Myocarditis is an inflammatory process that affects the myocardium and most commonly caused by viruses.
1 , Acute myocarditis can lead to a chronic dilated cardiomyopathy in 20% of the cases. 2 1 , Once ensues, heart failure (HF) related to myocarditis carries mortality rates of approximately 50% at 4 years. 2 3 , Although majority of patients with acute myocarditis recover, 4 5 , a subset of these patients progress to advanced HF and require heart transplantation. 6 A contemporary cohort study showed that ventricular assist devices were used in 5% of myocarditis patients during index hospitalization, and heart transplantation is required in approximately 5% of patients with myocarditis for more than 5 years. 7 8
We have previously shown that patients with myocarditis listed for heart transplantation in the United Network for Organ Sharing (UNOS)/Organ Procurement Transplantation Network Registry have a higher acuity at listing, and a twofold increase in requirement for biventricular mechanical support compared with other NICMs.
We also observed that patients with myocarditis who are listed for heart transplantation had a higher rate of improvement and delisting, and once transplanted, their posttransplantation survival is comparable to that of other listed patients. Contemporary data on the need and outcomes of durable mechanical circulatory support in this group of patients is lacking. 7
Thus, we aimed to review the baseline characteristics and clinical presentation of patients with a diagnosis of myocarditis who received mechanical circulatory support (MCS) and compare them to those with nonischemic cardiomyopathies (NICMs). We also sought to review the types of mechanical circulatory support systems and the outcomes of patients with a diagnosis of myocarditis namely rates of death, transplantation, recovery and device explanation, and assess the rate of adverse events (device malfunction, bleeding, infection, neurologic dysfunction, respiratory failure, and right HF) of patients with a diagnosis of myocarditis after MCS and compare them to those with NICMs.
The International Society for Heart and Lung Transplantation Registry for Mechanically Assisted Circulatory Support
The International Society for Heart and Lung Transplantation Registry for Mechanically Assisted Circulatory Support (IMACS) is an international registry that follows patients who receive durable mechanically assisted circulatory support devices internationally. The registry currently includes data on more than 14,000 implants from 35 countries.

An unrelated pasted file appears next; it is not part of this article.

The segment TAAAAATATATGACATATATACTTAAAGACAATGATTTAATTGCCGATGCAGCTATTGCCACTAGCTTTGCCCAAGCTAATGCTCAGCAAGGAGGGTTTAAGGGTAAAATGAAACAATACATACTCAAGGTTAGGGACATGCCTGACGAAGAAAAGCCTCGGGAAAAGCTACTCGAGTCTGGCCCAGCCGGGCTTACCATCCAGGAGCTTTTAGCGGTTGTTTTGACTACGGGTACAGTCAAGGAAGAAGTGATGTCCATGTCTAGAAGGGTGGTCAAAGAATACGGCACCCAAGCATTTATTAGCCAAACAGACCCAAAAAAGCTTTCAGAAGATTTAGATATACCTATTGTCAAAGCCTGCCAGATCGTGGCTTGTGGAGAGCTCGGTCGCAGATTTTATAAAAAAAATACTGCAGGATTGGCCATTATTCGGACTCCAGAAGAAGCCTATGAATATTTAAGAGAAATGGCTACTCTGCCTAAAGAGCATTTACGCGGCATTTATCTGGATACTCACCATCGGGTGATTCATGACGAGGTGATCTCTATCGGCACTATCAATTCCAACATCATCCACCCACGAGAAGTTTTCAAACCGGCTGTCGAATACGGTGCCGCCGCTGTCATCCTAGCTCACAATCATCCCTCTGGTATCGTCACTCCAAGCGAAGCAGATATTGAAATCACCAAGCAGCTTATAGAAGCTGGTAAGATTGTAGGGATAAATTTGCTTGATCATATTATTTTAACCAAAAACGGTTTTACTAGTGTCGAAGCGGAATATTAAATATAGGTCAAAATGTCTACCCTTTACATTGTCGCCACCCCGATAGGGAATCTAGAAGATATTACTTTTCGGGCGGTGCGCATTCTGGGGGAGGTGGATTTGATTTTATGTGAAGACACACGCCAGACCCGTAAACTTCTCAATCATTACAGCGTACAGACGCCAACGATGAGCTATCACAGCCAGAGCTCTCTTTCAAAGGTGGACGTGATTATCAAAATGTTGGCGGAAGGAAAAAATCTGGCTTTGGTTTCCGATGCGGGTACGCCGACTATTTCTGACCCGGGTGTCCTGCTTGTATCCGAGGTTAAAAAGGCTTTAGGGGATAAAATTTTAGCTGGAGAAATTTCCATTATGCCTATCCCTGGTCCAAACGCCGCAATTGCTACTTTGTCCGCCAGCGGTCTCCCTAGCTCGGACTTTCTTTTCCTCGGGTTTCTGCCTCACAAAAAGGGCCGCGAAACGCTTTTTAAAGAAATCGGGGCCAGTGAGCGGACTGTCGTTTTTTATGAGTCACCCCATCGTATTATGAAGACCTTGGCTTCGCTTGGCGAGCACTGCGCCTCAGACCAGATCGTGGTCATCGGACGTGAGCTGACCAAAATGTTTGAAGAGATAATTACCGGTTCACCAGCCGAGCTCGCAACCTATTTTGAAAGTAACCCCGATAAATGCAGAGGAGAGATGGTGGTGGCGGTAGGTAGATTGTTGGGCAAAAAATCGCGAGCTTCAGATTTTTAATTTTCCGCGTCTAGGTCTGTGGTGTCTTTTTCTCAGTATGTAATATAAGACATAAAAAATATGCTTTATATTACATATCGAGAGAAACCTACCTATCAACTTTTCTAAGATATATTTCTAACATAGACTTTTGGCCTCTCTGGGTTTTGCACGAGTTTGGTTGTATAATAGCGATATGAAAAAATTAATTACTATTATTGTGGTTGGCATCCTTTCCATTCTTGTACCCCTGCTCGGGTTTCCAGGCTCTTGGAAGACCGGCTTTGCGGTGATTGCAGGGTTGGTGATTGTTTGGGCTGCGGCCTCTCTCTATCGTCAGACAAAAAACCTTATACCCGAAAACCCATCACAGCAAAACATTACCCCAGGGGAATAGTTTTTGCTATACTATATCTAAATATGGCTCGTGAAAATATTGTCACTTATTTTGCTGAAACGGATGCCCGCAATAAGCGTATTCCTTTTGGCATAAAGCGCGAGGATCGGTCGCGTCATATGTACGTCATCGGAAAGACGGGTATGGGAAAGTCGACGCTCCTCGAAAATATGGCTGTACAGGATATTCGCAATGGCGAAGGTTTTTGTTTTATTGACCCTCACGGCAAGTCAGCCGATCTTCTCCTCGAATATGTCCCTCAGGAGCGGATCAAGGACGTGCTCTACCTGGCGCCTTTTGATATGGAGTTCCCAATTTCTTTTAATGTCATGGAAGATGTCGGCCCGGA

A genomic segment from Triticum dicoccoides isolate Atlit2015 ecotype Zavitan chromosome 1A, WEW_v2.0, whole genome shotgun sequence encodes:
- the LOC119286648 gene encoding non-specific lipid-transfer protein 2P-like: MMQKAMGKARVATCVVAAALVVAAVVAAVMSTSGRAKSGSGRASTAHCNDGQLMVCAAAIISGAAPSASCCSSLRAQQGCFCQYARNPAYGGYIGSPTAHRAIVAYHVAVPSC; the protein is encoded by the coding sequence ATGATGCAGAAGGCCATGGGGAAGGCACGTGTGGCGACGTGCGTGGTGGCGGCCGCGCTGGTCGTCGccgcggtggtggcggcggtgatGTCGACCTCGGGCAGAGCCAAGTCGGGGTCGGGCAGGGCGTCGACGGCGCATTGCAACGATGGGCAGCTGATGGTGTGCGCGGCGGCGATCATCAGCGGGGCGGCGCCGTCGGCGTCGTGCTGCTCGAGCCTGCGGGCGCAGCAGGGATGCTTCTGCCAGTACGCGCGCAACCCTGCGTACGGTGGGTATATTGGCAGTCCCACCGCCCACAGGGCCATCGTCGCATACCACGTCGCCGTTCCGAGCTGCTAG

Data sources include implanting hospitals as well as national registries (the European Registry for Patients with Mechanical Circulatory Support [Europe], the Interagency Registry for Mechanically Assisted Circulatory Support [INTERMACS, United States], the Japanese Registry for Mechanically Assisted Circulatory Support [Japan], and the United Kingdom Registry [United Kingdom]). The registry records preimplant patient information, device information and tracks major postimplant clinical events. This study was approved by the University of Alabama Institutional Review Board (IRB-120521006). 9 Patient Population
We identified all patients with clinically-diagnosed or pathology-proven myocarditis who underwent mechanical circulatory support in the IMACS registry (2013–2016). The characteristics and outcomes of these patients were compared to those of patients with NICM.
Patient characteristics and outcomes
We compared preimplant patient characteristics (demographics, clinical history, laboratory data), type of device, and device strategy by etiology. Patient outcomes of interest were rates of death, recovery and device explant, need for RVAD, transplantation, and recovery. Adverse events of interest included neurologic events, arterial thromboembolism, device malfunction, infection, and respiratory failure. Early adverse events were defined as those that happened within 3 months of implant, while late adverse events were defined as those that happened after 3 months of implant. The duration of HF was obtained from the case report form (pre_implant.DUR_HRT_FAIL: duration of HF − length of time patient has endured HF).
Categorical variables are presented as numbers and percentages, and compared using χ
2 test. Continuous variables are presented as means and SDs and compared using t-test. Time-related events (death, transplantation, and device explant) were estimated using the Kaplan-Meier method with competing risk outcomes. Comparisons of events were done using log-rank (Mantel-Cox) test. All analyses were performed using SAS software version 9.4 (Cary, NC). Results
Out of 14,062 patients in the registry, 180 (1.2%) had myocarditis and 6,602 (46.9%) had NICM. Compared with NICM, patients with myocarditis were younger (myocarditis 45.5 ± 13.6 years
vs. NICM 52.4 ± 13.6, P < 0.01), have lower BMI (26.5 ± 5.6 vs. 28.5 ± 7.1, P < 0.01), less likely to have chronic kidney disease ( vs. 13.1% vs.19.9%, P = 0.03), pulmonary disease (2.2% vs. 6.9%), but have higher serum creatinine (1.54 ± 1.4 mg/dl vs. 1.38 ± 0.71, P < 0.001). There was no difference in sex distribution (76.7% vs. 76.9%, P = 0.94), diabetes (8.3% vs. 7.6%, P = 0.74), prior cardiac surgery, or serum albumin. Duration of Heart Failure